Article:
When Jim Owen and the rest of the Cowboy Ethics team were deciding whom to profile in The Try, Julia Anderson – the pen name for Klaudia Birkner—immediately stood out as someone with profound life lessons to share. Marji Wilkens interviewed her for the book, returned to spend personal time with Julia, and soon joined her circle of friends and supporters.  Through Marji we had frequent updates on Julia, whose abiding spirit shone through despite her worsening physical condition. Upon learning Julia’s passing we asked Marji to write a tribute to her friend, who lived a life of Try up until the very end.               

On August 9, Julia K. Anderson passed away peacefully at her home. She was 40 years old and the strongest, most courageous person I’ve ever met.

I first encountered Julia in 2009 when I interviewed her for The Try. To me, her life looked like a tale of unmitigated woe: a difficult childhood in foster care, the onset of blindness, and then a promising ski racing career cut short by a mysterious disease that left her bedridden. I expected to find some amount of self-pity or longing for things lost. What a delight instead to meet a woman of ferocious determination with a sparkling mind and spirit.

I soon became part of a small group of friends who visited Julia regularly. I always came away amazed and grateful for our conversations. Julia was a teacher, and I was one of her privileged students.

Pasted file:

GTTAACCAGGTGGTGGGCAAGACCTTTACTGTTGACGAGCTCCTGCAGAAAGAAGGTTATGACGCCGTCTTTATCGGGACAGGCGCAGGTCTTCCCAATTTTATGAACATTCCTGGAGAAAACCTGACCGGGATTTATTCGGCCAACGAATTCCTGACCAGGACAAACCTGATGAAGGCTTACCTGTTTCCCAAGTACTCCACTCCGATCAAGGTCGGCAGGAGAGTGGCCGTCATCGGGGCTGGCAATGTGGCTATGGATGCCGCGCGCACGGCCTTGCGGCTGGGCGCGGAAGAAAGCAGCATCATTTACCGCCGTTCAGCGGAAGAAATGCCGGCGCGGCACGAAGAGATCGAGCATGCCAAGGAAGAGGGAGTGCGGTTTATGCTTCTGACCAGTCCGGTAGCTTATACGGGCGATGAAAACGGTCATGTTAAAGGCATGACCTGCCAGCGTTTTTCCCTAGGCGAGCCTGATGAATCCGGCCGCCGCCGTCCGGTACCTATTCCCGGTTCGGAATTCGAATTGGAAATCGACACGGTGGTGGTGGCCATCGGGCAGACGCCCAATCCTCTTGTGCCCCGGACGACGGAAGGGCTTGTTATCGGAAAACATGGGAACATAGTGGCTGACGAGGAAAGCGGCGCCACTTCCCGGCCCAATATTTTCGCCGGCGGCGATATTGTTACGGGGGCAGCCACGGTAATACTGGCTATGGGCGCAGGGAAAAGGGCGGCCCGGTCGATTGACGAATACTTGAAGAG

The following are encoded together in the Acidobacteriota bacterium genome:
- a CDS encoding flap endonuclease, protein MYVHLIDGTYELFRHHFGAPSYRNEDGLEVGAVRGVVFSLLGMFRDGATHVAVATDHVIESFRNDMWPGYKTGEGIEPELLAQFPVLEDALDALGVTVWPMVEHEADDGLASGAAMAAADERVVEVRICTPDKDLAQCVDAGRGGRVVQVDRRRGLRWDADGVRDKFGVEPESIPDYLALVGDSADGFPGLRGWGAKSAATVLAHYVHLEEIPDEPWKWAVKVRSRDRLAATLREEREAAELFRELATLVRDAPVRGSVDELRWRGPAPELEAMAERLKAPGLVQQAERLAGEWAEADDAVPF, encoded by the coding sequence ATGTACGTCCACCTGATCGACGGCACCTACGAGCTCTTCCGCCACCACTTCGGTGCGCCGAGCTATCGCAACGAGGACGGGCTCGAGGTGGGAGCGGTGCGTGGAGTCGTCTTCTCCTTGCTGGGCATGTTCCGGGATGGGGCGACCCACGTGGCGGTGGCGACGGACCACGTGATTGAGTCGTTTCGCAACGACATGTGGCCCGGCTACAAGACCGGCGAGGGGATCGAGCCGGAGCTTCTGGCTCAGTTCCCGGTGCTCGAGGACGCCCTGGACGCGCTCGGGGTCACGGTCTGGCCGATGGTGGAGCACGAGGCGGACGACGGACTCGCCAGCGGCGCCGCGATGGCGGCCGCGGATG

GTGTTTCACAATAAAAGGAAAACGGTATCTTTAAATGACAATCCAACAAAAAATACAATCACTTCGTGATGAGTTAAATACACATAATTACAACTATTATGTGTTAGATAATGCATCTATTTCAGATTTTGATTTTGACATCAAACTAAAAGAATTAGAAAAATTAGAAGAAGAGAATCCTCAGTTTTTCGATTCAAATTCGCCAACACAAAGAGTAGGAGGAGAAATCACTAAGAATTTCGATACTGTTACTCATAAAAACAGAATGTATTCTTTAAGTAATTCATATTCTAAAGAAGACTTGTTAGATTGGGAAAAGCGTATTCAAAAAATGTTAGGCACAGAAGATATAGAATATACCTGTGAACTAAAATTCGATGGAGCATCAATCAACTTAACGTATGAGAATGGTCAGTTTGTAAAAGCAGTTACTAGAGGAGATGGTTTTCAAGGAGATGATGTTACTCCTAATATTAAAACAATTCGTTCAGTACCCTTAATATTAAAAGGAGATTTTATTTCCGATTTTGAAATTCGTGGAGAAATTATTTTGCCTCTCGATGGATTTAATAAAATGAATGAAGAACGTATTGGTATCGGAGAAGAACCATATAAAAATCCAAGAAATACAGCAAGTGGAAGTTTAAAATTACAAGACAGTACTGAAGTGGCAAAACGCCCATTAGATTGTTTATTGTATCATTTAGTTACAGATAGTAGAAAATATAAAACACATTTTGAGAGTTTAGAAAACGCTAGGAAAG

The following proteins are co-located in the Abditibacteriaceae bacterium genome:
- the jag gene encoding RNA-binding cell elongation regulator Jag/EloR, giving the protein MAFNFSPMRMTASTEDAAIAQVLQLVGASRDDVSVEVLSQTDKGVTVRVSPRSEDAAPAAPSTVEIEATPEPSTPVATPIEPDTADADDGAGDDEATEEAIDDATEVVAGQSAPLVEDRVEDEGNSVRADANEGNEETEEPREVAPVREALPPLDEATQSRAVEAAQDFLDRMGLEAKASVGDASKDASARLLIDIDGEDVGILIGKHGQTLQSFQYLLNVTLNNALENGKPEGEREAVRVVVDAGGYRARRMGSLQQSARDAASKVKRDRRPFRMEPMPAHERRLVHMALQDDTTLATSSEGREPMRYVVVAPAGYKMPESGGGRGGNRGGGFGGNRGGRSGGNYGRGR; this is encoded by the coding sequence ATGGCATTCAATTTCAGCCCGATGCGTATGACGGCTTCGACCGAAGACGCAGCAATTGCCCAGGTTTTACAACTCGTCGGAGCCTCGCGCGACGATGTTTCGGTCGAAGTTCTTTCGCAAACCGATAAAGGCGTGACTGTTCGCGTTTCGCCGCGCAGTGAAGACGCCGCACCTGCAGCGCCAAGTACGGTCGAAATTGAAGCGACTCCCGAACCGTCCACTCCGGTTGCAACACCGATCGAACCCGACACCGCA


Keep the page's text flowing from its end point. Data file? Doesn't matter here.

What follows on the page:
Our little team took Julia skiing, ice-skating, to the park and on other outings. Ordinary excursions perhaps, but you have to understand that Julia’s body was like a floppy rag doll. It took an hour or more to dress her for skiing and get her into hip-to-toe metal braces. Then the arm braces went on. She looked like Ironman until we zipped up her US Ski Team jacket and she glided to the lift. On the slopes Julia was fast, sleek and beautiful. She last skied on February 23, 2013.

From Julia I learned two life lessons. The first is that hope can keep you alive. She never stopped researching her disease and treatments. She read countless medical textbooks and advised her physicians, feeding them research papers. As her beloved neurologist said, “I learned that she was always right.” Julia always believed that with the right information and right attitude things could get better.

The second lesson I learned is the meaning of “purpose.” Julia believed that we are all here to pay attention, learn, and see our life as a complete whole. Every experience, even its bleakest, darkest moments, has its place in the tapestry of life. She summed it up this way: “When I think about the past, I see that what was negative at the time turned out well in the end. Certain things had to happen for me to know what I know and be who I am.”

Since Julia has been gone I’ve tried to think about life as she did. Stuff happens. Get over it. Don’t let anyone define your limits. Nothing is impossible unless you say it is. Live fully and pay attention. Fight to the end. If all that isn’t “The Try” in action, I don’t know what is. Thank you, Julia, from the bottom of my heart.